Tuesday, December 21, 2021

Too Holy To Print’: The Forbidden Books of Jewish Magic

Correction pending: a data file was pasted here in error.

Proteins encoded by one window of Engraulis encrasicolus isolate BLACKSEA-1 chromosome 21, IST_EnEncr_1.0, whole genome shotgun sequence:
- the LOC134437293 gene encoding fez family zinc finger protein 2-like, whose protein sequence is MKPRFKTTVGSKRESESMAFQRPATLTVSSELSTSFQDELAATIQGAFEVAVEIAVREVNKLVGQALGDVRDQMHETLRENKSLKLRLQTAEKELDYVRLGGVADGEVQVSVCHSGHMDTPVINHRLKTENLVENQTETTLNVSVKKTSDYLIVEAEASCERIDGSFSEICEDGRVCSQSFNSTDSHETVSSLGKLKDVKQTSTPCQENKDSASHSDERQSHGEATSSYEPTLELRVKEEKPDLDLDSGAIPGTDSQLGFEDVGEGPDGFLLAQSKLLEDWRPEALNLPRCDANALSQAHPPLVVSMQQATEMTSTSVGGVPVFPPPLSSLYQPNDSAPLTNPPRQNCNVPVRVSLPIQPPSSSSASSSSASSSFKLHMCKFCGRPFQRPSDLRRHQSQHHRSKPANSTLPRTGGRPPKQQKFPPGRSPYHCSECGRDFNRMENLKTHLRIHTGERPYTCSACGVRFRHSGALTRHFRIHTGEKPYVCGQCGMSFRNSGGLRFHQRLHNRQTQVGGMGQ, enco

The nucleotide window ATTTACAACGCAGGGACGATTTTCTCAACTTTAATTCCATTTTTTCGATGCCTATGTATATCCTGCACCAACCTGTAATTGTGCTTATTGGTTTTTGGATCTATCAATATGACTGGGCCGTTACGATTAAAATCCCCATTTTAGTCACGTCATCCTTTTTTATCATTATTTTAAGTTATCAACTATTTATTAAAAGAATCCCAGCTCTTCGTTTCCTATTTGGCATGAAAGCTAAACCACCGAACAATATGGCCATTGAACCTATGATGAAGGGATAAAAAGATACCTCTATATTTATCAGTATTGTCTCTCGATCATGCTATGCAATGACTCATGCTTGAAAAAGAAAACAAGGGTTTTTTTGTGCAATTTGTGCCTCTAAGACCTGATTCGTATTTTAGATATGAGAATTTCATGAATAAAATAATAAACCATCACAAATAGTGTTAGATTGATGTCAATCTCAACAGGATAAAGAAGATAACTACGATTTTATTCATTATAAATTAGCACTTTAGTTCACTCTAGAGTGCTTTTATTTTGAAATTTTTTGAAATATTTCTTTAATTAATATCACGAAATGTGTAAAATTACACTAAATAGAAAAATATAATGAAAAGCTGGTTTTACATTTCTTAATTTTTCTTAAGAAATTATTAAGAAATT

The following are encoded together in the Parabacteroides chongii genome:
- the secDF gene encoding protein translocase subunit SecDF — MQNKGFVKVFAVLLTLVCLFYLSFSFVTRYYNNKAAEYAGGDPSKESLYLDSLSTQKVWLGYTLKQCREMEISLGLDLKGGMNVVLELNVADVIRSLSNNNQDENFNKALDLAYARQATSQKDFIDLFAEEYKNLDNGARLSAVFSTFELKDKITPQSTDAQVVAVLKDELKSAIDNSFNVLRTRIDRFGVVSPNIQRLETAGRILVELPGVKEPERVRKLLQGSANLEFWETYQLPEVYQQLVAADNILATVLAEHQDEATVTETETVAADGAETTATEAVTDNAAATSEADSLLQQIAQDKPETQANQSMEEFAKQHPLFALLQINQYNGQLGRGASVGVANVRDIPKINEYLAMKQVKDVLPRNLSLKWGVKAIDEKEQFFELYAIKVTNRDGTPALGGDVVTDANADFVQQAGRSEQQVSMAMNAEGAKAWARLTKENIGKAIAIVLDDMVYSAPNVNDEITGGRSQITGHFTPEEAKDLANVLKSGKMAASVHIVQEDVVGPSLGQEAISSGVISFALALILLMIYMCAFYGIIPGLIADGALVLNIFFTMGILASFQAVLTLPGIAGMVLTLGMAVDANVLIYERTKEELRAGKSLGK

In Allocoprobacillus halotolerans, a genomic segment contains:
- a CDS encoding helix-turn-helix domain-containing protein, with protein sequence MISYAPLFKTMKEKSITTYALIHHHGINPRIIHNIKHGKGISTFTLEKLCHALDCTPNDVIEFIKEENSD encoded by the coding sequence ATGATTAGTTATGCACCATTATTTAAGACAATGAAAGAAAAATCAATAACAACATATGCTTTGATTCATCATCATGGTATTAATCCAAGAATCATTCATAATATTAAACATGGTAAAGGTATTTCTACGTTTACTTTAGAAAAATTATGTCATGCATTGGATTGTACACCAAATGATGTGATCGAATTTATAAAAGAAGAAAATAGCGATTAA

The very publishing of a magical book could be fraught with dangers of its own. The German bibliographer Johann Christoph Wolf, in his Bibliotheca Hebraea of 1715 took note of inflamed opposition to the publication of Raziel in certain rabbinic circles. In his description of the book, he notes, “Judaei illius editionem adeo non probarunt, ut de eo comburendo & prohibendo quosdam cogitasse audiverim. [The Jews did not approve of its publication to such an extent that I have heard some thought about burning and suppressing it.]” Such secondary dangers—in the sense that they stem not from the threat posed by the magical material but by the reception of the book in the contemporary social context—must have contributed to many a publisher’s decision to do so anonymously. R. Leon Modena provides an early example of this practice. Modena lists “Selling books of arcane remedies [segulot]” as well as “teaching arcane remedies and amulets” at the end of his autobiographical ethical will, Hayyei Yehudah, as among “the many endeavors I have tried in order to earn my living, trying without success.” Modena also mentioned a certain Beretin who “died in jail during inquisitorial proceedings for copying books of arcane remedies. Also a tailor was fined … in connection with proscribed arcane remedies.”

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